bisexual Christian Tag

This is the fifth post in a month-long series on “celibate gay pride,” exploring the glory of God as revealed in the lives of celibate gay Christians. I’d like to publish about 1-2 posts every week over the month of June. But I need your help! The more feedback I get, the more I can make things relevant. As the series progresses, please comment below or share your thoughts via private message. Any interaction will be a HUGE help as I tailor the content. Suggestions and requests are 100 percent welcome! Also, I’m specifically talking about and for celibate gay Christians in this series. To be clear: this is not an argument for why gay Christians ought to be celibate. I want to clarify this at the outset, because I often receive various criticisms from non-celibate gay people who tell me that my arguments aren’t convincing. But there’s a reason for that. I'm not trying to make arguments for or against any particular sexual ethic in my blog. This blog is simply for LGBT+ Christians who believe in the traditional sexual ethic. It’s not a blog for convincing LGBT+ Christians to accept a sexual ethic they don’t believe in, and I do not believe that all LGBT+ Christians must accept this ethic. However, many LGBT+ Christians nevertheless do live by the traditional sexual ethic. So if you’re interested in learning about celibate gay believers (and/or the larger LGBT+ community that believes in the traditional sexual ethic), then by all means read on.  For more posts in this series:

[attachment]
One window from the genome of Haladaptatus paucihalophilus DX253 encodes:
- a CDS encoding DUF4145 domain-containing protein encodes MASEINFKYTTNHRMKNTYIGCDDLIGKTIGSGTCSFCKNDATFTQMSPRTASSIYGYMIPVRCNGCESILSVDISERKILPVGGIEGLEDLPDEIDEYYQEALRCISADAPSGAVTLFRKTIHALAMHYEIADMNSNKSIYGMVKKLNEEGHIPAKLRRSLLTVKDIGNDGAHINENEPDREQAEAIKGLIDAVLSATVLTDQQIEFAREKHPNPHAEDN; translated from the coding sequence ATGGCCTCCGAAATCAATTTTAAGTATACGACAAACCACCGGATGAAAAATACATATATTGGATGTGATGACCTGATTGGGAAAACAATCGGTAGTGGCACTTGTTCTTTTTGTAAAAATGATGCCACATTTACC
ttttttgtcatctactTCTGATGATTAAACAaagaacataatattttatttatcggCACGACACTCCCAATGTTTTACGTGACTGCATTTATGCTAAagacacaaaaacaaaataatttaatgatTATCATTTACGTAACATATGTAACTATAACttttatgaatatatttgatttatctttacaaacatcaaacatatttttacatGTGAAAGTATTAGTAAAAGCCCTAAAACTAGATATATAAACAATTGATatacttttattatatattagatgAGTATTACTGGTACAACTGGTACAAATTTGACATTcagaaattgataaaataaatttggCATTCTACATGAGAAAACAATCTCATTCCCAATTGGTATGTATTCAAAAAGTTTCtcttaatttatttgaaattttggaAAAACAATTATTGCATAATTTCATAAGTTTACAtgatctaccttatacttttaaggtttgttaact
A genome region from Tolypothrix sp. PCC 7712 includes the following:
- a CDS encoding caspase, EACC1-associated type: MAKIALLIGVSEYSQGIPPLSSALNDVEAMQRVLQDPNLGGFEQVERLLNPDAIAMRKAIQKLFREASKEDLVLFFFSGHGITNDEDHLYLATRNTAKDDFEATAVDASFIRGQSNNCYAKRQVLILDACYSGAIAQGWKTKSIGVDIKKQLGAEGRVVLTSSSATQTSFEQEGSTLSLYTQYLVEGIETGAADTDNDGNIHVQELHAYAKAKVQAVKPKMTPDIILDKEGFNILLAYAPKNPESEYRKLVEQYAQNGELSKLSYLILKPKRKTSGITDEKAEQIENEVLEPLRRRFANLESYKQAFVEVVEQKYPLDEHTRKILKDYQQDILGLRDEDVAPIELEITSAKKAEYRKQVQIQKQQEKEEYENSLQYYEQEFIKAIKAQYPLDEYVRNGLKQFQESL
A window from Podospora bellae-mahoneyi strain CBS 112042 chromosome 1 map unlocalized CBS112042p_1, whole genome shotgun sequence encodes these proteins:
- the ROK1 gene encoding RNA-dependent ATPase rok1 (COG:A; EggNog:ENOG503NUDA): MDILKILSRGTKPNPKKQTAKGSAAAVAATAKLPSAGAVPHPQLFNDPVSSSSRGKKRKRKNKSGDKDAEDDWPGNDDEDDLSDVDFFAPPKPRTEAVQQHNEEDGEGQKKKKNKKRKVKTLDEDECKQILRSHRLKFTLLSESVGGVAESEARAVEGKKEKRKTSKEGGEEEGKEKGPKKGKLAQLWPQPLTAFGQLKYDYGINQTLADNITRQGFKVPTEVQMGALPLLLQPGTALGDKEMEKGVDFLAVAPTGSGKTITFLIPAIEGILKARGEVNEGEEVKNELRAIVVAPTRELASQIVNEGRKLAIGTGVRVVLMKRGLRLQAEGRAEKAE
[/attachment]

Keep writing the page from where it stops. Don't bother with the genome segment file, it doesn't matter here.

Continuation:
1. Are Celibate Gay Christians Allowed to Have Pride?
  2. Take It From an Expert: Same-Sex Attraction Is More Than Just Sexual
  3. Gay Attractions Create the Context for More Than Just Sin
  4. Gay People Are Fearfully and Wonderfully Made
  5. Same-Sex Love is Good and Beautiful
  6. God’s Unique Blessings in the LGBT+ Experience of Christians
  7. LGBT+ Christians: When Unlikely People Are God's Greatest Champions
Same-sex love is a good thing, and celibate gay Christians can pursue it Unfortunately, far too many gay and lesbian Christians hear from the church that same-sex attractions have no purpose in the Christian life. Denial is their only end. But such thinking obscures the reality that gay, lesbian, and bisexual Christians actually desire a good worth pursuing. If you accept the historic understanding of Biblical sexuality, then same-sex love is not sexual. Even more, same-sex love is good. Sadly, too many Christians accept the Freudian conflation of love and sex. The idea of men loving men and women loving women so offends the sexualized ears of many believers that merely suggesting such a thing could be good creates outrage. But as Wesley Hill observed in a recent blog post, “It’s not a sin for men to love men, or women to love women. On the contrary.” On the contrary indeed. God commands it: “[F]or he who does not love his brother whom he has seen cannot love God whom he has not seen… whoever loves God must also love his brother” (1 John 4:20-21). God brings people into relationship for the purpose of loving each other, and gay people are included in that purpose.